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Wisconsin Officials Investigating Potential Link Between Vaping, Teen Lung Disease


There is mounting evidence that vaping–i.e., the use of electronic cigarettes–presents a significant risk to public health. Far from providing a “safe” alternative to traditional cigarettes, vaping has been tied to a rising number of patients suffering from lung disease. This has prompted at least one state to issue a warning to the public.

On July 25, the Wisconsin Department of Health Services issued a notice to the state’s healthcare providers and local and tribal health agencies regarding “Severe Pulmonary Disease Among Adolescents who Reported Vaping.” According to the Department, there were “8 cases of severe pulmonary disease” reported in the state during the month of July 2019. The patients were primarily teenagers living in and around Milwaukee.

In each of the eight cases, the Department said the patients initially presented with “respiratory systems including cough, shortness of breath, and fatigue.” These symptoms continued to worsen over the subsequent days and weeks. Some of the patients also reported additional symptoms such as fever, anorexia, and diarrhea.

The notice said the Department was “currently investigating the possible causes of the illnesses.” However, infectious diseases were ruled out by medical testing. The Department said it was focusing on the fact that all eight patients “reported vaping in the weeks of months prior to hospital admission.” No specific vaping products were identified. But the Department nevertheless told all healthcare providers in Wisconsin to “remain alert” for additional cases of patients reporting respiratory symptoms after vaping.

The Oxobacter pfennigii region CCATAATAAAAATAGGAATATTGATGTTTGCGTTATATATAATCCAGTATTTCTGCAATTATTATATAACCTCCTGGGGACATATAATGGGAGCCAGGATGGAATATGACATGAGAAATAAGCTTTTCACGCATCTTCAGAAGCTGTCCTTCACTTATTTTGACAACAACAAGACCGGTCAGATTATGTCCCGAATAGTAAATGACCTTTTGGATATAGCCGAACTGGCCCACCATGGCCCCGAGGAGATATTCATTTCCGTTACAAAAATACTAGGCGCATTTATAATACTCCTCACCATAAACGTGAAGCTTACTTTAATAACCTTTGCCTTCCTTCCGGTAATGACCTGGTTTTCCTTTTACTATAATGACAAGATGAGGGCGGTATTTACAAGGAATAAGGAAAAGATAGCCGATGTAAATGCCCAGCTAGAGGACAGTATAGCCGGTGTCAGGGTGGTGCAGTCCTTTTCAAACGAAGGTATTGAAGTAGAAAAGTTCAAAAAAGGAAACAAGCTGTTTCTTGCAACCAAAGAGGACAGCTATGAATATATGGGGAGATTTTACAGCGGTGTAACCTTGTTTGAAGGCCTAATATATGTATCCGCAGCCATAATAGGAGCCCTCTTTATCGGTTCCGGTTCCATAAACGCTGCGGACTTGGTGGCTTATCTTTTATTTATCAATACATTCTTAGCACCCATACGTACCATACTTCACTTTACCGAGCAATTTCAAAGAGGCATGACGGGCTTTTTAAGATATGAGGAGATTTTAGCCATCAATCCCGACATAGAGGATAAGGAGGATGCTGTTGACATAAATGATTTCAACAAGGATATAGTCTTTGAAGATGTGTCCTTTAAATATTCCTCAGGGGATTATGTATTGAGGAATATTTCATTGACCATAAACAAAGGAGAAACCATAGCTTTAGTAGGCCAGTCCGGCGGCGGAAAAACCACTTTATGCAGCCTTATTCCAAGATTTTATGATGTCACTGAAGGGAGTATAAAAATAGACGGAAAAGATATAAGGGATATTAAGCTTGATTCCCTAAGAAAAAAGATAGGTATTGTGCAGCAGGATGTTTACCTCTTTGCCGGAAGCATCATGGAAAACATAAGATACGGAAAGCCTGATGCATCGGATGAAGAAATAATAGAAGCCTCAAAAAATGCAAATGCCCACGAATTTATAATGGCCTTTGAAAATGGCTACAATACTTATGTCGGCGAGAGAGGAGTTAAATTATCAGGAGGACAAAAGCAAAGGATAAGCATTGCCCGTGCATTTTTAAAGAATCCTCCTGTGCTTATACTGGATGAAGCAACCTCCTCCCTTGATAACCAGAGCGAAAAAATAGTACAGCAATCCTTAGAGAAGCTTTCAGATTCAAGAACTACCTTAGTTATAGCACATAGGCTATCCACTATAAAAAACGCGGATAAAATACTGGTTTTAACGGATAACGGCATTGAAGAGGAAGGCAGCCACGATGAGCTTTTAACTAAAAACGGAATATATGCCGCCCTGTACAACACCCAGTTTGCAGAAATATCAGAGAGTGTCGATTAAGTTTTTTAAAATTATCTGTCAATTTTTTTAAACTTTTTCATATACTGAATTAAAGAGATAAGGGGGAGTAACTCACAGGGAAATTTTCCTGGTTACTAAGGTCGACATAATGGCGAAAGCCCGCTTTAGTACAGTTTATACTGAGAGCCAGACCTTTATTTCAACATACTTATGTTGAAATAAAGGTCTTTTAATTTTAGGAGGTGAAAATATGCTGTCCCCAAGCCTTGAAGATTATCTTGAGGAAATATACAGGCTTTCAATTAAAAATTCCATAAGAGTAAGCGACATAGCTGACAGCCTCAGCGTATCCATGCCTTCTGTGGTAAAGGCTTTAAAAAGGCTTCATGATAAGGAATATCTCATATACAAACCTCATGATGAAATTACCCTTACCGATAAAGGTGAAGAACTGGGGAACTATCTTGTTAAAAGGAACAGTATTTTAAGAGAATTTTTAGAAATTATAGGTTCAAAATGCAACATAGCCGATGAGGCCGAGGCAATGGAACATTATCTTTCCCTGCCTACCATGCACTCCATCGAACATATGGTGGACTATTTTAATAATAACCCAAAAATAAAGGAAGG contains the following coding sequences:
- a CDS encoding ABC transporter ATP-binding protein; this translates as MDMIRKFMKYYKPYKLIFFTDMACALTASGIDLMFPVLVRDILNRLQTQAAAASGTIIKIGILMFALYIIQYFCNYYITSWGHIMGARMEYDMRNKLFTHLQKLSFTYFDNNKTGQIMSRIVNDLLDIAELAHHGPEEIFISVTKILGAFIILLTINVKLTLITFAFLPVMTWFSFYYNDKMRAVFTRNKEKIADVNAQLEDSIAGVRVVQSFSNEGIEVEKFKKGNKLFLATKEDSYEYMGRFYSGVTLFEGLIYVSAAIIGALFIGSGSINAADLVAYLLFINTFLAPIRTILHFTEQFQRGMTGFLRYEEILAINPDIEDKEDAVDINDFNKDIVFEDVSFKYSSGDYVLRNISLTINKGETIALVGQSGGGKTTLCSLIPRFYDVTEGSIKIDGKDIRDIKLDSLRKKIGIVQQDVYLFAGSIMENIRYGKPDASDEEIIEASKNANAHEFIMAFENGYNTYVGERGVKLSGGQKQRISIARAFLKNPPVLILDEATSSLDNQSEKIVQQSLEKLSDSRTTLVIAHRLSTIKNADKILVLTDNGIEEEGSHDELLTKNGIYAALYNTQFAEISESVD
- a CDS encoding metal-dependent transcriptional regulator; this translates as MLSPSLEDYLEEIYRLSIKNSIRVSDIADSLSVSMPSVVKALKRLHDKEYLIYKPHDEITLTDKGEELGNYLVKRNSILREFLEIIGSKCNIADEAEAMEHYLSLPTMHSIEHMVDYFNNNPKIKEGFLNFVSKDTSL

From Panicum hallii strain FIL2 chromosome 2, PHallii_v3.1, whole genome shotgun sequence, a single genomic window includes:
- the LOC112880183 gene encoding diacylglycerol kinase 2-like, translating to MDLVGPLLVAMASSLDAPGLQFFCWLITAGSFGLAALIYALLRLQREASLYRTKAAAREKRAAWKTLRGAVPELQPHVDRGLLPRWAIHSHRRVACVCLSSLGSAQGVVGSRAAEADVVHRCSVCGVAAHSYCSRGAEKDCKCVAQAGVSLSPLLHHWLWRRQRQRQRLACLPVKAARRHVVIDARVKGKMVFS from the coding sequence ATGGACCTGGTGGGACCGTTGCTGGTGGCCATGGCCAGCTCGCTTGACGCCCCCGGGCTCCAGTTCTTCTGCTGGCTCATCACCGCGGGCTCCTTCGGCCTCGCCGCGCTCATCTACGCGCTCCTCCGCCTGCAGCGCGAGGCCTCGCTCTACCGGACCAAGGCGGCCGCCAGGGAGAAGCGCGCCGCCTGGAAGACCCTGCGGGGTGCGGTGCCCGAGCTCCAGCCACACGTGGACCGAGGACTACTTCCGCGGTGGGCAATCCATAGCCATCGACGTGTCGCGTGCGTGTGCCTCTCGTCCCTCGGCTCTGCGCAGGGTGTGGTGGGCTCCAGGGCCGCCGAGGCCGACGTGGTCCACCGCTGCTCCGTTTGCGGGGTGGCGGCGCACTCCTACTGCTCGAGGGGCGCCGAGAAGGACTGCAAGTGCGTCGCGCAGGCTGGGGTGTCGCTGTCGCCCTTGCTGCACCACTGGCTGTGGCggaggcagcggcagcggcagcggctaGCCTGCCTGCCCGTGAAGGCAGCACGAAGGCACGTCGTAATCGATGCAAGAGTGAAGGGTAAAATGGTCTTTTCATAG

CDC, FDA Join Efforts to Identify Products Responsible

On August 8, the Milwaukee Journal-Sentinel reported there was now a total of 12 confirmed cases of “lung disease tied to vaping.” Again, Wisconsin officials did not identify any specific vaping product as the culprit, citing their ongoing investigation. But the secretary-designee of the Department of Health told the Journal-Sentinel the vaping products “could include a number of substances, including nicotine, THC, synthetic cannabinoids, or a combination of these.” And not all of the patients are teenagers–some of the cases involve individuals in their 50s.

The Journal-Sentinel noted the Wisconsin investigation also now involves a number of other state and federal agencies, including the U.S. Centers for Disease Control and Prevention and the Food and Drug Administration.

Speak with a Tennessee Dangerous Drugs Lawyer Today

While the exact cause of the Wisconsin lung disease cases may be unknown for the moment, what we do know should concern every parent of a teenager who thinks vaping is just harmless fun. The truth is there is still a lot we do not know about the long-term health effects of vaping–or what manufacturers may be concealing from the public about their products.

If you or someone in your family has developed health complications and you suspect a vaping product may be to blame, you should get in touch with an experienced Knoxville dangerous drugs attorney who can review your situation and advise you of your legal options. Contact the offices of Fox, Farley, Willis & Burnette, to schedule a free initial consultation with a member of our team today.





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